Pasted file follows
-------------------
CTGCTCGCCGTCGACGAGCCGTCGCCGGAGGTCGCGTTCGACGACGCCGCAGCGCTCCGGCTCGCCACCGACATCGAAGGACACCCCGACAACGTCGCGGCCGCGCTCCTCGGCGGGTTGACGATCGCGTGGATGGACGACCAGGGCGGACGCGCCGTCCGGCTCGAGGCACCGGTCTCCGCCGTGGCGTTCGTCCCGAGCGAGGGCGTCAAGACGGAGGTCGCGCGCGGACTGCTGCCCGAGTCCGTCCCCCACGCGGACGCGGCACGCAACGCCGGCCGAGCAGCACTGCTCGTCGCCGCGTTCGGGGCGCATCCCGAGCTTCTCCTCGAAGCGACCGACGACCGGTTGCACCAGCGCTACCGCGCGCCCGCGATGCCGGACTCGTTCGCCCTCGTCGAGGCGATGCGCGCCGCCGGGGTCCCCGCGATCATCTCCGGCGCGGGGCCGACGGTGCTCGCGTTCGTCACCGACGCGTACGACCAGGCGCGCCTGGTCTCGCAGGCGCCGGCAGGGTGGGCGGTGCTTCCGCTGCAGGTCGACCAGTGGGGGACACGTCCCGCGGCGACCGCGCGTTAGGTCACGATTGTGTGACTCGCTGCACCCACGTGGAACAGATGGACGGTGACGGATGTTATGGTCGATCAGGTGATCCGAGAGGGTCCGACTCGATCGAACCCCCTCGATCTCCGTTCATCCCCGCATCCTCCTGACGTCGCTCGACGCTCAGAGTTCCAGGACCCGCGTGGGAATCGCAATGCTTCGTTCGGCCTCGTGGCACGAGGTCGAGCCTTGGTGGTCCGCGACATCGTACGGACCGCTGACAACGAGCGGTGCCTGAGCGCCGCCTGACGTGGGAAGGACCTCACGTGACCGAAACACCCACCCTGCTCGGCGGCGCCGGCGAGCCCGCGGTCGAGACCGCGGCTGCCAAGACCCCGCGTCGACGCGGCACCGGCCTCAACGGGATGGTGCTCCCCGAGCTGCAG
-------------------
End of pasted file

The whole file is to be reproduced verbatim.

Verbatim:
CTGCTCGCCGTCGACGAGCCGTCGCCGGAGGTCGCGTTCGACGACGCCGCAGCGCTCCGGCTCGCCACCGACATCGAAGGACACCCCGACAACGTCGCGGCCGCGCTCCTCGGCGGGTTGACGATCGCGTGGATGGACGACCAGGGCGGACGCGCCGTCCGGCTCGAGGCACCGGTCTCCGCCGTGGCGTTCGTCCCGAGCGAGGGCGTCAAGACGGAGGTCGCGCGCGGACTGCTGCCCGAGTCCGTCCCCCACGCGGACGCGGCACGCAACGCCGGCCGAGCAGCACTGCTCGTCGCCGCGTTCGGGGCGCATCCCGAGCTTCTCCTCGAAGCGACCGACGACCGGTTGCACCAGCGCTACCGCGCGCCCGCGATGCCGGACTCGTTCGCCCTCGTCGAGGCGATGCGCGCCGCCGGGGTCCCCGCGATCATCTCCGGCGCGGGGCCGACGGTGCTCGCGTTCGTCACCGACGCGTACGACCAGGCGCGCCTGGTCTCGCAGGCGCCGGCAGGGTGGGCGGTGCTTCCGCTGCAGGTCGACCAGTGGGGGACACGTCCCGCGGCGACCGCGCGTTAGGTCACGATTGTGTGACTCGCTGCACCCACGTGGAACAGATGGACGGTGACGGATGTTATGGTCGATCAGGTGATCCGAGAGGGTCCGACTCGATCGAACCCCCTCGATCTCCGTTCATCCCCGCATCCTCCTGACGTCGCTCGACGCTCAGAGTTCCAGGACCCGCGTGGGAATCGCAATGCTTCGTTCGGCCTCGTGGCACGAGGTCGAGCCTTGGTGGTCCGCGACATCGTACGGACCGCTGACAACGAGCGGTGCCTGAGCGCCGCCTGACGTGGGAAGGACCTCACGTGACCGAAACACCCACCCTGCTCGGCGGCGCCGGCGAGCCCGCGGTCGAGACCGCGGCTGCCAAGACCCCGCGTCGACGCGGCACCGGCCTCAACGGGATGGTGCTCCCCGAGCTGCAG